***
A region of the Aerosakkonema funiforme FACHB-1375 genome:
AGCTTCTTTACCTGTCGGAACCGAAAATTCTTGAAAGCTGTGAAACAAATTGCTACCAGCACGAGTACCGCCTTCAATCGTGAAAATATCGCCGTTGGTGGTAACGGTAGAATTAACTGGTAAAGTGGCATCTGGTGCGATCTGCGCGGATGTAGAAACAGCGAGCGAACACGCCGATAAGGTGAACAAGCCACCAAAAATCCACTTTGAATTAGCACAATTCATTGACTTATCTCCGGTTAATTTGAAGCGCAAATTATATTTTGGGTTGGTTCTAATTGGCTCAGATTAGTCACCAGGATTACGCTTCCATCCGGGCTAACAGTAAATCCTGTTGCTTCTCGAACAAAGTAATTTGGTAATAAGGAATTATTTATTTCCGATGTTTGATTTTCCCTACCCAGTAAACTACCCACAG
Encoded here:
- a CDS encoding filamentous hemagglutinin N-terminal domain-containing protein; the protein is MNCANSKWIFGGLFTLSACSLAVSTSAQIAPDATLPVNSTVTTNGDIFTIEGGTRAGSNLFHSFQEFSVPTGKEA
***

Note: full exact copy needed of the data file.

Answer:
A region of the Aerosakkonema funiforme FACHB-1375 genome:
AGCTTCTTTACCTGTCGGAACCGAAAATTCTTGAAAGCTGTGAAACAAATTGCTACCAGCACGAGTACCGCCTTCAATCGTGAAAATATCGCCGTTGGTGGTAACGGTAGAATTAACTGGTAAAGTGGCATCTGGTGCGATCTGCGCGGATGTAGAAACAGCGAGCGAACACGCCGATAAGGTGAACAAGCCACCAAAAATCCACTTTGAATTAGCACAATTCATTGACTTATCTCCGGTTAATTTGAAGCGCAAATTATATTTTGGGTTGGTTCTAATTGGCTCAGATTAGTCACCAGGATTACGCTTCCATCCGGGCTAACAGTAAATCCTGTTGCTTCTCGAACAAAGTAATTTGGTAATAAGGAATTATTTATTTCCGATGTTTGATTTTCCCTACCCAGTAAACTACCCACAG
Encoded here:
- a CDS encoding filamentous hemagglutinin N-terminal domain-containing protein; the protein is MNCANSKWIFGGLFTLSACSLAVSTSAQIAPDATLPVNSTVTTNGDIFTIEGGTRAGSNLFHSFQEFSVPTGKEA